Pakistan’s security dilemma


During the last fifty years, various Pakistani regimes have used the Army with impunity to control political dissent in various areas of the country. There are ten such instances where the Army re-established control over the areas, but the governments failed to establish their writ, with the result that these regions have gradually slipped into disorder. Balochistan is one such example, where the Army launched five operations, but civil administration never established administrative control. The areas of Swat, Dir, Bajaur, Waziristan and Balochistan, more or less, have been under the Army’s control ever since.

The first army action was launched in 1959 in Balochistan by General Ayub Khan. I commanded a Special Forces company there as a Captain. Similarly, in 1962 during the Dir operation, I commanded the same Special Forces Company. In 1971, as part of 9 Division, we flew to East Pakistan and together with forces present there, established control over the entire area of East Pakistan within a period of five months, but the civil administration lagged behind, creating a vacuum quickly exploited by the enemy which led ultimately, to fall of Decca. In 1974-75, I commanded an Infantry Brigade in Mari-Bugti areas. In April 1975, late PM Zulfikar Ali Bhutto visited my formation and promised to establish administrative authority there, but unfortunately he lost control over the events. It is because of these failings that we now stand at a dangerous cross-roads, where national security is seriously threatened.
The dharna or political dissent now being staged by Imran Khan and Tahir ul Qadri at Islamabad has entered into its fifth week. They have challenged the Constitution; have desecrated the National Assembly, and are demanding the Prime Minister’s resignation and fresh elections. Negotiations have failed, creating an impasse which has kept the entire nation in a state of frustration and despair. Out of this despair has grown a feeling of intense resentment in the minds of some people whom I had the chance to meet recently at a family gathering. I approached an old colleague of mine and asked him: “General, I hope all is well with you and the family?” In reply, he said, “Our home is burning and so is my heart. Yes, all is well.” I couldn’t say a word and moved away to another group of friends, who were discussing the Dharna. One of them asked me a direct question. “The two mavericks from Punjab have declared war against the government, the Constitution and the Parliament; yet the army is watching the fun here while operating full force against the tribals in the North. Why?” I replied saying that Pakistan was the target of a global conspiracy which wanted the army to get more and more involved internally and destabilize the government. The following day, I read this declaration by the Peshawar Union of Journalists:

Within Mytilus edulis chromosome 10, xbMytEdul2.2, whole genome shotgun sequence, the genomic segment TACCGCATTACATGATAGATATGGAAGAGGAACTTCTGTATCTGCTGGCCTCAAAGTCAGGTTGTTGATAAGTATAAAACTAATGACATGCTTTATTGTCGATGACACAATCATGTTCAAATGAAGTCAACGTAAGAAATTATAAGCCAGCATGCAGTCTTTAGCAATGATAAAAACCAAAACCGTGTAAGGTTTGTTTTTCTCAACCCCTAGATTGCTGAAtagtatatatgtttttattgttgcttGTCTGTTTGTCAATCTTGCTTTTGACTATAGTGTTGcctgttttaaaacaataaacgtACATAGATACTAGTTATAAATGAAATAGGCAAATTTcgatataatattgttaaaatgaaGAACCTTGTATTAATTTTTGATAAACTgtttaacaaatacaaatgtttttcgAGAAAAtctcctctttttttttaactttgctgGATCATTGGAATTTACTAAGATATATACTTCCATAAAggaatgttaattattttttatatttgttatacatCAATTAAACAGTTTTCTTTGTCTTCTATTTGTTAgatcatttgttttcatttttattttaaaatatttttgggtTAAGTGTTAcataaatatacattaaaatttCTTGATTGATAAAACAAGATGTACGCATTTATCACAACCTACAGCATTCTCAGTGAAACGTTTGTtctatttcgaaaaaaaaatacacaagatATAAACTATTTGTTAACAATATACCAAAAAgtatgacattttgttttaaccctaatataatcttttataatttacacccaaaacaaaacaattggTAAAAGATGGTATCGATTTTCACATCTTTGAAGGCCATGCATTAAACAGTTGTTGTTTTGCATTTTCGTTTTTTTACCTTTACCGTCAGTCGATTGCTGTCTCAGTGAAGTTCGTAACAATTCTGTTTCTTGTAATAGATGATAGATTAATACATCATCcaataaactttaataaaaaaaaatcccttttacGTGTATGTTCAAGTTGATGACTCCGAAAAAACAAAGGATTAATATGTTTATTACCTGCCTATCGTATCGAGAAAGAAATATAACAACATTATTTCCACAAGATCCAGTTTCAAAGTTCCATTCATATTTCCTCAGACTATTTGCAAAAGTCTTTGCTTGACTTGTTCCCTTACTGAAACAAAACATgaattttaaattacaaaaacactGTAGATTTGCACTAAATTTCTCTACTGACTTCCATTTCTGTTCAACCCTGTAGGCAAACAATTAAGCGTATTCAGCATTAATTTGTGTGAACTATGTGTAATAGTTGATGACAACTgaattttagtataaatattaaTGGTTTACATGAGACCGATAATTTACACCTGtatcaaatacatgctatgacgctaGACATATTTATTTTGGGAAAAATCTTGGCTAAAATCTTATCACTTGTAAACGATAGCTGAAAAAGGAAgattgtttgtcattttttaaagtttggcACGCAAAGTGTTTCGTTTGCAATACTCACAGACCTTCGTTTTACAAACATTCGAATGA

“The tribals have always supported Pakistan and the Army, but due to the bad policies of the present and previous governments, it is the tribals who have suffered most. More than two million people from North and South Waziristan have been uprooted from their hearth and home, have been turned into refugees in their own homeland and are facing immense suffering. They all want to go back home. Therefore we demand that their request be granted within a week, otherwise we will stage a march towards Islamabad in the thousands to set up a dharna, which will not be lifted till we are allowed to return to our homes.”
While I have been thinking about the consequences of this declaration, I read the remarks of a senior and reputable journalist in today’s paper and have been shaken by the extreme state of his despair. He writes:
“My tribal background is urging me to extreme action, while better sense is restraining me. Some of our institutions and individuals are forcing me to follow my tribal instincts to revolt, to take up arms and move into the mountains and show to the world, and particularly to those staging ‘a song and music soap opera’ at D-chowk, what a real revolt and revolution means- when heads will roll and the tormentors will meet their fate.”
Pakistan stands at a dangerous cross-roads where the drum-beats of revolt, revolution and conspiracy are getting louder. The situation demands serenity of judgment, political vision, unity of thought and action and a lion’s heart. Parliament stands united, with a strong political will to defeat such machinations against Pakistan. It is also cognizant of an international conspiracy, emanating from London, Washington, Ottawa and Tehran, whose agents have taken Parliament hostage. And the second conspiracy openly declared by Washington in 2010, that a sum of US$ 1.4 billion was allocated for the “perception management of the Pakistani nation,” has also taken its toll by splitting the nation into liberals/secularists and moderate Muslims. The recent decision of the KPK Government to change the religious curriculum of our schools into a secular one, is one such example.
Our Parliament is sovereign. It is the custodian of our values, faith, belief and traditions, and is responsible for taking bold actions, to emerge stronger, and to establish the solid foundations of a democratic order, capable of dealing with all conspiracies and threats.


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